While suicide is not a new occurrence globally, there is a worrying concern that suicide among youths is on the rise.
This is particularly troubling for countries like Nigeria that have a relatively youthful population, where they make up a sizeable number and are the major productive age group.
To lose them to suicide has grave consequence for economic growth, studies have found that rises from 0.6 per 100, 000 among this aged 15-19 years. The rate of suicide attempts among adolescent has been put at 12 percent.
Suicide does not just occur in high income countries but is a global phenomenon in all regions of the world. In fact, over 79 percent of global suicides occurred in low and middle income countries.
Suicide is a serious public health problem; however, suicides are preventable with timely, evidence based and often low cost intervention.
For national response to be effective, a comprehensive multi sectoral suicide prevention strategy is needed.
According to WHO, globally, the availability and quality of data on suicide and suicide attempts is poor, only 60 member states have good quality vital registration data that can be used directly to estimate rates.
It is likely that under reporting and misclassification are greater problems for suicide than for most other causes of death.
An expert, Prof. Bamidele Ayodeji, lamented on the stigmatization around mental health, citing that you let it known you visited a psychiatrist for help people think you are mad, if it is in the office they look at you in a strange way.
“When people have psychological break down there are kinds of reason attributed to it, the most popular one in our countries is spiritual attack, you find some highly placed educated people still piloting such ignorance. We realized that one thing we need to do is to educate people that mental health crisis can affect anybody without having spiritual colouration. We came from a superstitious society, but we are looking at it from scientific point of view that somebody with suicide thoughts can be helped”, he said.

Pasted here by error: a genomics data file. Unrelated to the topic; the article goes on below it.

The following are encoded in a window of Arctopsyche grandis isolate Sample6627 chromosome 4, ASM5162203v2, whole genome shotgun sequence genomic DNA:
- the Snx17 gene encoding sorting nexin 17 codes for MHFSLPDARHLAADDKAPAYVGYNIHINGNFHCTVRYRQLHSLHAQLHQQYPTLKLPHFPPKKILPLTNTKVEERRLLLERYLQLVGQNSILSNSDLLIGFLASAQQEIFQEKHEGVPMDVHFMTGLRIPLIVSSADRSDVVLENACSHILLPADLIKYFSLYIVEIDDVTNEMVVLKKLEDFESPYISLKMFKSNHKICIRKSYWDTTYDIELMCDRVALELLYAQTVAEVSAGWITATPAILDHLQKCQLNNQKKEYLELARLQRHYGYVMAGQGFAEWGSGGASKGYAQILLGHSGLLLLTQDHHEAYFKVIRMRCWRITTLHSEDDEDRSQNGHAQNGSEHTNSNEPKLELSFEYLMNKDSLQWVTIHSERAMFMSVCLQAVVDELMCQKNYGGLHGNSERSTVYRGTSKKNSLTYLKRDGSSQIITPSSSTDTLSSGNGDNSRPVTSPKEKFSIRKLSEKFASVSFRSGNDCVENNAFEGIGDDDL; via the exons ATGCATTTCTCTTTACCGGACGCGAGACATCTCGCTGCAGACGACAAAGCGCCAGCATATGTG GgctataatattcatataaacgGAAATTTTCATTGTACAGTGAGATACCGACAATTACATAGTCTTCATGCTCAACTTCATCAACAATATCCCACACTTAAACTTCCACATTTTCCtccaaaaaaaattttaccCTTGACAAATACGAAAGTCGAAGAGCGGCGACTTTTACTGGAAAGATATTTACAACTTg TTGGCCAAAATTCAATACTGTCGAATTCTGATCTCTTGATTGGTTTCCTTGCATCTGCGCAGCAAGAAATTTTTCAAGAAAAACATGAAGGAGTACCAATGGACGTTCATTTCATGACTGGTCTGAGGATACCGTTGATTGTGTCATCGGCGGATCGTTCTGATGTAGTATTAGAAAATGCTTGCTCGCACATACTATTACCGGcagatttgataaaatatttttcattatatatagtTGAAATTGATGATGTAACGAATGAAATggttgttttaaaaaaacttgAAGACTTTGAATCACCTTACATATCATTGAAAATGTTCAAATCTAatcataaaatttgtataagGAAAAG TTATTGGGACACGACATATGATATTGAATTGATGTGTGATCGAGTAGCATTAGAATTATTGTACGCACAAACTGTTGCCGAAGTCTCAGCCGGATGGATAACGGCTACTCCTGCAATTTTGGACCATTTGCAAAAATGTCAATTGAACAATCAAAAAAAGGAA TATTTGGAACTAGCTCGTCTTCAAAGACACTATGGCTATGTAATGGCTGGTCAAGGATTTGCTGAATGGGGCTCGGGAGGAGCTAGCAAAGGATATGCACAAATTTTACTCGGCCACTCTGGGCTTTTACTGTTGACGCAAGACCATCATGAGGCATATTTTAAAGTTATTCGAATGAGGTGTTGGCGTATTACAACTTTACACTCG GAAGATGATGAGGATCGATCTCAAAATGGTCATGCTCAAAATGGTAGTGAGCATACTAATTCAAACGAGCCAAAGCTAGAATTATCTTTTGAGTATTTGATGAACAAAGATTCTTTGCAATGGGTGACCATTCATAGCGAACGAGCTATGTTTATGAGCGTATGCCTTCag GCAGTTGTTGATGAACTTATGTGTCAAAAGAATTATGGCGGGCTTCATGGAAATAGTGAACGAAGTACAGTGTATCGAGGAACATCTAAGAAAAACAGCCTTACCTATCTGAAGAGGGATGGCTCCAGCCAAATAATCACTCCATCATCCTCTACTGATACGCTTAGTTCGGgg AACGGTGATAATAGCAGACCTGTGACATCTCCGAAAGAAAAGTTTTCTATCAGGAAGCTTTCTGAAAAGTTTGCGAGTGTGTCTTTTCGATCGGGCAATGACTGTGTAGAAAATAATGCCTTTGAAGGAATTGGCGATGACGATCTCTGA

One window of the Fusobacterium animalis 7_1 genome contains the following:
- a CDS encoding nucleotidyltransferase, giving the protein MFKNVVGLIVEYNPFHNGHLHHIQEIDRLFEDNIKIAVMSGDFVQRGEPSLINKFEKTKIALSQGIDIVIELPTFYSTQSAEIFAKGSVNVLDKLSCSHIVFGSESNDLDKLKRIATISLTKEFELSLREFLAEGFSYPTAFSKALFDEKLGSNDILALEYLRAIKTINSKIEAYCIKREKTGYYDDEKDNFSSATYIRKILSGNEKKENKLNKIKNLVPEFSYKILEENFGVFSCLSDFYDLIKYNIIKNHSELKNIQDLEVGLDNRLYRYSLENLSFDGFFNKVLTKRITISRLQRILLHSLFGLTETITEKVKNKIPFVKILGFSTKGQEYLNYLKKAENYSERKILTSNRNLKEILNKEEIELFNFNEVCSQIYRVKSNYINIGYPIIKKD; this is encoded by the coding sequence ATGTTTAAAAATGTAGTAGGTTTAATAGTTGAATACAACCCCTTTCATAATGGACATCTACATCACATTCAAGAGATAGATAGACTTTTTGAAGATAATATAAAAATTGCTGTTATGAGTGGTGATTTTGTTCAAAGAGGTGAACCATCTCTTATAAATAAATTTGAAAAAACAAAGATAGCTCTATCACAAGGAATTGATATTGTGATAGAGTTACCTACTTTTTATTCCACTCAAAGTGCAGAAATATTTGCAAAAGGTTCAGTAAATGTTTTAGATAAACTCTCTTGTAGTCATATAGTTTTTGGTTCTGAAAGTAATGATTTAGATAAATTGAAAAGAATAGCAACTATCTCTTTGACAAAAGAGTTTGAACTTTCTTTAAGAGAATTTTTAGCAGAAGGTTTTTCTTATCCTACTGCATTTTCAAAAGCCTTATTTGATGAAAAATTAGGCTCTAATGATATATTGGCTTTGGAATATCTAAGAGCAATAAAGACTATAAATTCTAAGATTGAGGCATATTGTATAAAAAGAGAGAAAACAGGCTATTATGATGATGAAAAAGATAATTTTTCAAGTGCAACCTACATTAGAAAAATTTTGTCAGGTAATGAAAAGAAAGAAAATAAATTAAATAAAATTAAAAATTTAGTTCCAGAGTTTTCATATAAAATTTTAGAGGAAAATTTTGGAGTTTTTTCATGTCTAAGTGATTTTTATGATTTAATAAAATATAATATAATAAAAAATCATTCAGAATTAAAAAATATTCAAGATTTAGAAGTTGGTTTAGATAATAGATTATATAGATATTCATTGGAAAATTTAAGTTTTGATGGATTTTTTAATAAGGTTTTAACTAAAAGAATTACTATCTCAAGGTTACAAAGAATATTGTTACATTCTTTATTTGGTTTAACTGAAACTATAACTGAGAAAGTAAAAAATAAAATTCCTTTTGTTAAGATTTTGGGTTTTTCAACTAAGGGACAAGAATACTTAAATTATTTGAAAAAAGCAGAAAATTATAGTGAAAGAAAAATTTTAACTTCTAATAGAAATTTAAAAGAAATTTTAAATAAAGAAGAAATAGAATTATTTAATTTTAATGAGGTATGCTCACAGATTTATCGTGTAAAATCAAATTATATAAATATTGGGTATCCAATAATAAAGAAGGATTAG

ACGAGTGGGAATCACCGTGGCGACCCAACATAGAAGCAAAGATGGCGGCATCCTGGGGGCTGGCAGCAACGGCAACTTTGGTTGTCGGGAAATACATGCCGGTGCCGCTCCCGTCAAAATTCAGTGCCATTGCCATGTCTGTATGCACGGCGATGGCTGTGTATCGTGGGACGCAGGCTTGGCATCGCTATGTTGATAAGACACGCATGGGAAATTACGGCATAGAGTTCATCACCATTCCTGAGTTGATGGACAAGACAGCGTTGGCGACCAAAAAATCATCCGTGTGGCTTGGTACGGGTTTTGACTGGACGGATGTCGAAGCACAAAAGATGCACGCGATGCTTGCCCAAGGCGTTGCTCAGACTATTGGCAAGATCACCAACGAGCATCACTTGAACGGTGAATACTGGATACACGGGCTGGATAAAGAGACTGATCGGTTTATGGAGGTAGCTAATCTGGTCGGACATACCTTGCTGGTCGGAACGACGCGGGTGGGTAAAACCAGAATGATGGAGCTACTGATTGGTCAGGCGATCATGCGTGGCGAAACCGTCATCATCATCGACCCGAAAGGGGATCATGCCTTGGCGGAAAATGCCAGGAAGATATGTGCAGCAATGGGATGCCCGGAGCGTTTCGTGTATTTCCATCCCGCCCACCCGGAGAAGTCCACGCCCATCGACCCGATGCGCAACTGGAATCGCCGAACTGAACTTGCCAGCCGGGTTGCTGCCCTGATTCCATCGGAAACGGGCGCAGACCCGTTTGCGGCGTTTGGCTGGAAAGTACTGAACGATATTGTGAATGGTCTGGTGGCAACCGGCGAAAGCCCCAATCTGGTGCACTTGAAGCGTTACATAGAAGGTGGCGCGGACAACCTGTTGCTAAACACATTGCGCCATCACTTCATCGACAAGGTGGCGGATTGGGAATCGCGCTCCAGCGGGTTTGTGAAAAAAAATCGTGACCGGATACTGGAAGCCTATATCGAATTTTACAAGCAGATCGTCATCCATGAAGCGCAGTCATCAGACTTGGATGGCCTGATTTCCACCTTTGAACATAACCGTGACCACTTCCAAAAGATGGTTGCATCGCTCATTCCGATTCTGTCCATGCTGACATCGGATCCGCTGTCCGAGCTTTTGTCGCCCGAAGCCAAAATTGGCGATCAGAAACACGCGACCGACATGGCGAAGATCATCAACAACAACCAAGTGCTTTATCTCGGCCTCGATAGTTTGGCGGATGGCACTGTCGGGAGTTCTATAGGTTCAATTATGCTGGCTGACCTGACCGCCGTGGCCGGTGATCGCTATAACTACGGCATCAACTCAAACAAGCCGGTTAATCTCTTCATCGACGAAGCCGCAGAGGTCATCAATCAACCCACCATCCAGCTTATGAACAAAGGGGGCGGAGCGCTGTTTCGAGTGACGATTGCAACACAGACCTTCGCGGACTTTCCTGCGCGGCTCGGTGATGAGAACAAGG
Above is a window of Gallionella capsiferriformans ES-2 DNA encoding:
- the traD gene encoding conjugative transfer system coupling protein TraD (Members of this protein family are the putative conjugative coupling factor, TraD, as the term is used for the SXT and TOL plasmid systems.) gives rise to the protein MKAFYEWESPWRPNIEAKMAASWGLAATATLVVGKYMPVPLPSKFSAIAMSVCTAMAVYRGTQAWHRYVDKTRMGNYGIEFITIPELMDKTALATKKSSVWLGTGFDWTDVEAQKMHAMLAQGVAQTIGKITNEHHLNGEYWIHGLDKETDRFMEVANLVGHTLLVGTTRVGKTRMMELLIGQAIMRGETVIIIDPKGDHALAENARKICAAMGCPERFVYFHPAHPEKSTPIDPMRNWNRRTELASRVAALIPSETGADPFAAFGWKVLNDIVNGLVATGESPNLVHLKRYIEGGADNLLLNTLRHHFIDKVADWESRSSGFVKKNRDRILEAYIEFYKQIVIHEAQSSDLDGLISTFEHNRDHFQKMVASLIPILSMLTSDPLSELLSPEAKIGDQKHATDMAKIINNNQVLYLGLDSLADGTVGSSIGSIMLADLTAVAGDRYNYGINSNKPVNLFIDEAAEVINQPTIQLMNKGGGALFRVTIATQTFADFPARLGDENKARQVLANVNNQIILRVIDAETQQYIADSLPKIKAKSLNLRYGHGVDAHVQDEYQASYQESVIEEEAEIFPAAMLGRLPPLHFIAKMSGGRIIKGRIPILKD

Bamidele continue, ” we need funding, we need partners, we do not say bring money but if you bring it is okay, for instance, partners who sell telephone can give us then we give it to the trained personnel, you can also train helpers for us. Where a case is serious and the person need a doctor, we need to subsidise the treatment, we need funds to do the documentary as well”, he emphasized.
The WHO insists that suicide is preventable. The apex UN health agency said there are a number of measures that can be taken to prevent suicide and suicide attempts.
These includes, reducing access to the means of suicide example pesticides, firearms, certain medications, responsible reporting by media, introducing alcohol policies to reduce the harmful use of alcohol, early identification and treatment and care of people with mental and substance disorder, chronic pain and acute emotional distress, training of non specialized health workers in the assessment and management of suicidal behaviour, and follow up care for people who attempted suicide and provision of community support.
Suicide is a complex issue and therefore prevention require coordination and collaboration among multiple sectors of society, including the health sector and other sectors such as education, labour, agriculture, business, justice, law, defense, politics and the media. These efforts must be comprehensive and integrated as no single approach alone can make an impact on an issue as complex as suicide.
A psychiatrist Dr. Abimbola Abiodun said according to research suicide prevention can’t be effective without engaging religious leaders, this is because we looked at the dynamic part to care.
When Nigerians are ill, the first point of call before visiting the hospital is their spiritual leaders or herbalist.
Abimbola said one of the things to do is to create awareness among young people, we have started a series of lectures among young people in secondary schools, we take professional who talks to them about suicide ; we need to counsel and clear the mind of people against stigmatization that come with seeking help.
We need to do documentary, in English and translate it to different languages and our partners across country will play this on radio stations in the languages they understand, educating them on how to prevent suicide.
We also try to do talks visiting the churches and mosques and schools anywhere there is assembly, we talk to them and educate them about mental health.